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TOKYO 2020: Travel Agents Tips for First-Timers

February 26, 2020

2020 is going to be a big year for Tokyo.

For the second time, Japan’s capital is playing host to the Summer Olympics, and the world's spotlight will be on this wonderful, enormous city on the south-eastern side of Japan's main island, Honshu.

Tokyo skyline. Credit: www.olympic.org/tokyo-2020Tokyo skyline. Credit: www.olympic.org/tokyo-2020

The number of Australian’s holidaying in Japan has boomed over the last few decades, in part driven by huge numbers taking advantage of fabulous skiing and winter sports conditions. To give you an idea of the growth, in 1997, just over 40,000 Australian holidaymakers travelled to Japan. By 2016, the number had skyrocketed to nearly 400,000—almost a 1000 per cent increase in just 20 years.

And in the glow of the recent Rugby World Cup, and the Summer Olympics beckoning on the horizon, those numbers will inevitably continue to grow.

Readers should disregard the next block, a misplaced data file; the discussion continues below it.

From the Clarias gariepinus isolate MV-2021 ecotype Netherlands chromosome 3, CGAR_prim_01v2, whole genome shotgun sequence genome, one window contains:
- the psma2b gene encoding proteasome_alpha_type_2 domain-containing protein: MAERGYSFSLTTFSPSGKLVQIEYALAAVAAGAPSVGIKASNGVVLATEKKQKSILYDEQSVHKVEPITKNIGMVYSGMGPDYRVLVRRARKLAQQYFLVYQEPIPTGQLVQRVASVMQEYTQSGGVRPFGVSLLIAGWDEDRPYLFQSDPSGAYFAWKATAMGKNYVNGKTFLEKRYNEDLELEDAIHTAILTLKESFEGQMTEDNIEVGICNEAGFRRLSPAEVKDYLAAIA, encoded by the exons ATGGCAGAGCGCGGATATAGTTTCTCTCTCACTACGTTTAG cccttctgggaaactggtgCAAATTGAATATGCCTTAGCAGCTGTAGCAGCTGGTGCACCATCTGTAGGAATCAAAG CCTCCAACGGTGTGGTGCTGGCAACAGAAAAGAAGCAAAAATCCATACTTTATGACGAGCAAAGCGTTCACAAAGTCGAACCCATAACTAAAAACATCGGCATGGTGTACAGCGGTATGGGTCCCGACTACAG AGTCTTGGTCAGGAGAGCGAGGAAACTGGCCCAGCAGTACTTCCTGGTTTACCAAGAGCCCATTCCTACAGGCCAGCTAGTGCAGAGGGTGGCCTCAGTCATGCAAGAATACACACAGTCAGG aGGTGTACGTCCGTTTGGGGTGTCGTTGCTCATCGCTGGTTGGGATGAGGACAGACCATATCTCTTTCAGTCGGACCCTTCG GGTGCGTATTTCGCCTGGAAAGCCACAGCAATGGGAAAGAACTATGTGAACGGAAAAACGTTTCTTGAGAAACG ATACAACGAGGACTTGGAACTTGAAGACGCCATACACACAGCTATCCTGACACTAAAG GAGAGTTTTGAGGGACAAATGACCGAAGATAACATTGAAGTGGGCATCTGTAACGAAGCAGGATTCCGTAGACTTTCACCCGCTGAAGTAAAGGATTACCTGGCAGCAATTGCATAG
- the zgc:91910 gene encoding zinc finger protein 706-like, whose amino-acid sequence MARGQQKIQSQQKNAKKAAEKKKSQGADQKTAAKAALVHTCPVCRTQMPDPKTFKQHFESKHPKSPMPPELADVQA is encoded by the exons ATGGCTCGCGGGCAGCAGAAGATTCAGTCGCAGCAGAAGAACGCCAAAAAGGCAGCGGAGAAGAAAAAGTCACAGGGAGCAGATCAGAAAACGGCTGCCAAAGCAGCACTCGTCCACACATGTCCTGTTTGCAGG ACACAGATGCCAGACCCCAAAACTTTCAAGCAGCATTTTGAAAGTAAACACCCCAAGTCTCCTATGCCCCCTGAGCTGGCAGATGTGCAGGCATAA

Tokyo’s new National Stadium awaits the 2020 Olympics. Credit: Getty ImagesTokyo’s new National Stadium awaits the 2020 Olympics. Credit: Getty Images

To first-timers, Japan can be tricky. There are some pretty serious cultural and linguistic differences for starters, and quirks galore. So what do you need to know if you're heading to Tokyo for the first time?

We asked a couple of ATAS accredited travel agents for their top tips, recommendations and sneaky secrets. Here's what they had to say.

Sinead Allison from ATAS accredited Weston Cruise & Travel in the ACT starts with some important fundamentals, noting that, "I always recommend learning some basic phrases before you go. Manners and etiquette are 'everything' in Japan, and your attempts at the language will be very well received by the locals."

Arigato, Sinead.

Getting There